Basic precautions should be taken in all countries. Tour guides are highly experienced in navigating each destination, but visitors should always be aware of their surroundings, especially in any rural villages that may be wary of foreigners. In less-developed countries where many people live in poverty, crimes of opportunity can occur, such as petty theft. Visitors are advised to stay alert and use common sense. Safari guests should limit the amount of cash they carry and lock valuables in a hotel safe or other secure place. Lock hotel rooms when you leave. Do not walk alone in deserted areas at night. Take extra care of purses, bags and wallets in crowded places such as malls and nightclubs. [top]
Is the water in Kenya safe to drink?
Water in major towns is chlorinated and relatively safe to drink, though it is safer to drink bottled water. [top]
What precautions should I take when dining in Kenya?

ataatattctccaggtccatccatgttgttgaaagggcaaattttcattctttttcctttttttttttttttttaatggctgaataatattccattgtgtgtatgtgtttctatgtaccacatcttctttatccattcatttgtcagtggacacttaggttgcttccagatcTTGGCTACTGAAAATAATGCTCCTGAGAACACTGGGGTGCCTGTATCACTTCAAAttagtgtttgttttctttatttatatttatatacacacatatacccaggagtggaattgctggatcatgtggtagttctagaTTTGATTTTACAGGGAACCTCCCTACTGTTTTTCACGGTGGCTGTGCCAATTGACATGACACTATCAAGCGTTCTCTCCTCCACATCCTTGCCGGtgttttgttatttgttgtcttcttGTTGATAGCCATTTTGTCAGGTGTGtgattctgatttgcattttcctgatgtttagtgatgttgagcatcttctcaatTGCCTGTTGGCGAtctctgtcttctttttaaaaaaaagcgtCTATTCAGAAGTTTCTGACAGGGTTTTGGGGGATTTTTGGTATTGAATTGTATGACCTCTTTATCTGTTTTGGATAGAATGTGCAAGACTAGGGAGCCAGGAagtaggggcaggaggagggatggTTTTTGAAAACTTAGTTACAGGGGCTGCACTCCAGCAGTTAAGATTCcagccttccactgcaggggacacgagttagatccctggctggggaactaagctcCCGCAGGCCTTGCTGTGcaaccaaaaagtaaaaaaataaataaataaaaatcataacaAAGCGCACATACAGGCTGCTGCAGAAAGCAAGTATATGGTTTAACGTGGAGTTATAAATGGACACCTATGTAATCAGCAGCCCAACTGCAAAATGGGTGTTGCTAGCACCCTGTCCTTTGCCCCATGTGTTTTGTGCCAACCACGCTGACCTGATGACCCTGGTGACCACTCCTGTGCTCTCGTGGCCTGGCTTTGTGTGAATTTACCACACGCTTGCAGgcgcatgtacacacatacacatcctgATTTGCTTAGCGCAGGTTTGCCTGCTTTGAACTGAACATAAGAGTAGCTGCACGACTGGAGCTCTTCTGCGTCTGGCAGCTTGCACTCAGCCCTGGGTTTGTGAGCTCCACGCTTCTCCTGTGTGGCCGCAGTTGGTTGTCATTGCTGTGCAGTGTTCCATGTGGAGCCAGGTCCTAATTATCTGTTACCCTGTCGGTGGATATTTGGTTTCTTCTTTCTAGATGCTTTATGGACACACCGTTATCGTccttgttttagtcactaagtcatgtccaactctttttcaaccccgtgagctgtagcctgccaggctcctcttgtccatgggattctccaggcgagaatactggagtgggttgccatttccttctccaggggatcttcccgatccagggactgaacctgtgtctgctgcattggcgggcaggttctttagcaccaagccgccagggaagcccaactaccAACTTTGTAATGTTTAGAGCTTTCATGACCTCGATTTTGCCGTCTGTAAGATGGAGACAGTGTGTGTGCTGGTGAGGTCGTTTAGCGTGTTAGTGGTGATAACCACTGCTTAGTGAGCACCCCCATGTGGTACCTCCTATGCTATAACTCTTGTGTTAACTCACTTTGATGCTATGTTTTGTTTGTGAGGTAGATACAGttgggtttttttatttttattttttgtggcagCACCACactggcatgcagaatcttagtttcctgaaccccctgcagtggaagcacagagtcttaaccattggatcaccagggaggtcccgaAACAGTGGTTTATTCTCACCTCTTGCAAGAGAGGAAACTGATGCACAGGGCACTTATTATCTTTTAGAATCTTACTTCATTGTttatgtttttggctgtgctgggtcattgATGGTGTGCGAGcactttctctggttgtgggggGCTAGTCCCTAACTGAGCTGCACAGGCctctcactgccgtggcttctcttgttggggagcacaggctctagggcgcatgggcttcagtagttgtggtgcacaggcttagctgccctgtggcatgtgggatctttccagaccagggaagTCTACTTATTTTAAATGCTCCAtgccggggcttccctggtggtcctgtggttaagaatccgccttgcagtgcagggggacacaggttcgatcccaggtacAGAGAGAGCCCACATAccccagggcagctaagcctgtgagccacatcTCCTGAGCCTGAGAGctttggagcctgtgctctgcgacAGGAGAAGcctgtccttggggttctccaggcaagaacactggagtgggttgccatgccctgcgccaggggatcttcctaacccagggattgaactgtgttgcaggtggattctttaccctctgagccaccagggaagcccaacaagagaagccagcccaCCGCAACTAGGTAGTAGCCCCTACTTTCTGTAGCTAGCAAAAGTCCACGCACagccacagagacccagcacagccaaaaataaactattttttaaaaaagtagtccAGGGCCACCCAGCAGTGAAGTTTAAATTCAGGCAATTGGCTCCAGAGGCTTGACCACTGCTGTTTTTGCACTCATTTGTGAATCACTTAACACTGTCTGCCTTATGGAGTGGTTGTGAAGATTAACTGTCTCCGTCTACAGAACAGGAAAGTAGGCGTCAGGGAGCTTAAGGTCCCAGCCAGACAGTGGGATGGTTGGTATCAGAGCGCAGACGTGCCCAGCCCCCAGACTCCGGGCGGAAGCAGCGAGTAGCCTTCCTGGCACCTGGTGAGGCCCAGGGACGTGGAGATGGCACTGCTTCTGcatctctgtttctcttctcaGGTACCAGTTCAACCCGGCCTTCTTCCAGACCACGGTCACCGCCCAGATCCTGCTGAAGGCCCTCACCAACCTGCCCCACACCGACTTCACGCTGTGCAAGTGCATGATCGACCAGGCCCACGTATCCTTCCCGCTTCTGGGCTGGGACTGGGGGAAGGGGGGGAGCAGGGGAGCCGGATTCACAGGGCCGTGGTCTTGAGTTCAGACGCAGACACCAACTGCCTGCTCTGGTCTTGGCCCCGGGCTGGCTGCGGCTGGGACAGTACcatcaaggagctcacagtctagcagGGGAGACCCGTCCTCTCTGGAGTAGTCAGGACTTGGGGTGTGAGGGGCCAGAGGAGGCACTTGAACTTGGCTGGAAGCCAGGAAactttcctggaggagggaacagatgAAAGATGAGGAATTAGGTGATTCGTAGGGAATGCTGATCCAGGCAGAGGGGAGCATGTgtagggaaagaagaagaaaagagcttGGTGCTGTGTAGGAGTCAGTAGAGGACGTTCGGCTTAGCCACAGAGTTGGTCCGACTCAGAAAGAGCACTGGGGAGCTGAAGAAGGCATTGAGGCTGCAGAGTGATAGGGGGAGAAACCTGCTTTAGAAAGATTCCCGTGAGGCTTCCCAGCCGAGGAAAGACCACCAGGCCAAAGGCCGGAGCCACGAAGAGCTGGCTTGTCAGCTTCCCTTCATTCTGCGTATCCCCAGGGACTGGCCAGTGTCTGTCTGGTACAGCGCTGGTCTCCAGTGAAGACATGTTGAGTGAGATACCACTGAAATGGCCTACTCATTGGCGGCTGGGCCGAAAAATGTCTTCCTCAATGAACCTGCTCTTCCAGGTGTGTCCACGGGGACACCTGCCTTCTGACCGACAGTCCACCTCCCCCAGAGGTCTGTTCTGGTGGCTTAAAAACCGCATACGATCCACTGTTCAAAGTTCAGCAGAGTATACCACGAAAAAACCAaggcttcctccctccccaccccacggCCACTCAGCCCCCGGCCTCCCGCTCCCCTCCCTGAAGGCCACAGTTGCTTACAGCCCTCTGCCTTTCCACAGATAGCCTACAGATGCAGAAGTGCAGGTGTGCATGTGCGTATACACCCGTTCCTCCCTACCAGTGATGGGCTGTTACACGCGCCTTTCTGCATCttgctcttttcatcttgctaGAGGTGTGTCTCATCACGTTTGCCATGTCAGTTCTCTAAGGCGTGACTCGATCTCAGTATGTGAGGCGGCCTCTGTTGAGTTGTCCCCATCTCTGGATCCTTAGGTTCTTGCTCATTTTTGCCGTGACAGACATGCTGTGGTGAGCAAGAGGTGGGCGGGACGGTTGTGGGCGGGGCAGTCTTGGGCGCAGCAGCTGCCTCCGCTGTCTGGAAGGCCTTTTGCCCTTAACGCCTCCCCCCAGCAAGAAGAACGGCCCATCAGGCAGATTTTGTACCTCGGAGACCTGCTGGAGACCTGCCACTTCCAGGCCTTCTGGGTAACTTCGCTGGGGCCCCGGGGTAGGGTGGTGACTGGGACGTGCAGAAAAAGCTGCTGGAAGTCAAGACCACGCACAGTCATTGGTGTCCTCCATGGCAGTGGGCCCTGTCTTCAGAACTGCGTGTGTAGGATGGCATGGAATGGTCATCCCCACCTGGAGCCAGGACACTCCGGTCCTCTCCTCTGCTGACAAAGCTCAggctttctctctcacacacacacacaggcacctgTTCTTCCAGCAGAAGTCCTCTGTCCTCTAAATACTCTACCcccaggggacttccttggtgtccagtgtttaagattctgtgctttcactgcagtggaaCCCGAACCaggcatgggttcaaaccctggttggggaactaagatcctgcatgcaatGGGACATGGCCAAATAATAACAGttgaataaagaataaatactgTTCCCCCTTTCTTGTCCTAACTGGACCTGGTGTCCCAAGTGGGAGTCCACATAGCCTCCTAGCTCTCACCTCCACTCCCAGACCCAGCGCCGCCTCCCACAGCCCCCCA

It is worthwhile to be selective when traveling through the tropics, as possible disease hazards can range from minor bouts of travelers' diarrhea to dysentery and more serious parasitic diseases. Food should always be thoroughly cooked and served hot. Do not feel compelled to eat anything you might be wary about, as it is better to err on the side of caution.

Tour operators choose hotels and restaurants with high standards for food preparation. When dining elsewhere, it is best to avoid ice and raw produce. Avoid buying food or drink from street vendors.

If possible, avoid eating in empty restaurants or buffets (outside of those included in your tour), as the food may have been reheated or left sitting out for some time. Order meat well-done. In general it is best to avoid fish, unless you are on the coast and the seafood is fresh and thoroughly prepared. [top]